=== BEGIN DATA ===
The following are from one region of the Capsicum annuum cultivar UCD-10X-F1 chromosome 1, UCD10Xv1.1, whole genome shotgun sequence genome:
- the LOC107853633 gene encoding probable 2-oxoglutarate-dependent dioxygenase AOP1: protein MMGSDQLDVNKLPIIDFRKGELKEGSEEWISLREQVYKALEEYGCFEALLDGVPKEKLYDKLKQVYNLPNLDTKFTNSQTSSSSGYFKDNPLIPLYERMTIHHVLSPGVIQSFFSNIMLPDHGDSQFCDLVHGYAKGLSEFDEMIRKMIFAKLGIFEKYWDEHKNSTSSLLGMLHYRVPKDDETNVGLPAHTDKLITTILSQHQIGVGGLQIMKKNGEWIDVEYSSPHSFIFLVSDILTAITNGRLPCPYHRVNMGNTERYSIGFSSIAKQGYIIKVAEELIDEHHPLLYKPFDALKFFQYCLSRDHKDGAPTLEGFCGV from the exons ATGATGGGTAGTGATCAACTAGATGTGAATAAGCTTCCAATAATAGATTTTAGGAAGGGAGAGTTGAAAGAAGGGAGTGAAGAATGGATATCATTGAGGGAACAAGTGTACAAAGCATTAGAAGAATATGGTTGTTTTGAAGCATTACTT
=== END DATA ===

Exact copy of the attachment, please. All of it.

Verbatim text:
The following are from one region of the Capsicum annuum cultivar UCD-10X-F1 chromosome 1, UCD10Xv1.1, whole genome shotgun sequence genome:
- the LOC107853633 gene encoding probable 2-oxoglutarate-dependent dioxygenase AOP1: protein MMGSDQLDVNKLPIIDFRKGELKEGSEEWISLREQVYKALEEYGCFEALLDGVPKEKLYDKLKQVYNLPNLDTKFTNSQTSSSSGYFKDNPLIPLYERMTIHHVLSPGVIQSFFSNIMLPDHGDSQFCDLVHGYAKGLSEFDEMIRKMIFAKLGIFEKYWDEHKNSTSSLLGMLHYRVPKDDETNVGLPAHTDKLITTILSQHQIGVGGLQIMKKNGEWIDVEYSSPHSFIFLVSDILTAITNGRLPCPYHRVNMGNTERYSIGFSSIAKQGYIIKVAEELIDEHHPLLYKPFDALKFFQYCLSRDHKDGAPTLEGFCGV from the exons ATGATGGGTAGTGATCAACTAGATGTGAATAAGCTTCCAATAATAGATTTTAGGAAGGGAGAGTTGAAAGAAGGGAGTGAAGAATGGATATCATTGAGGGAACAAGTGTACAAAGCATTAGAAGAATATGGTTGTTTTGAAGCATTACTT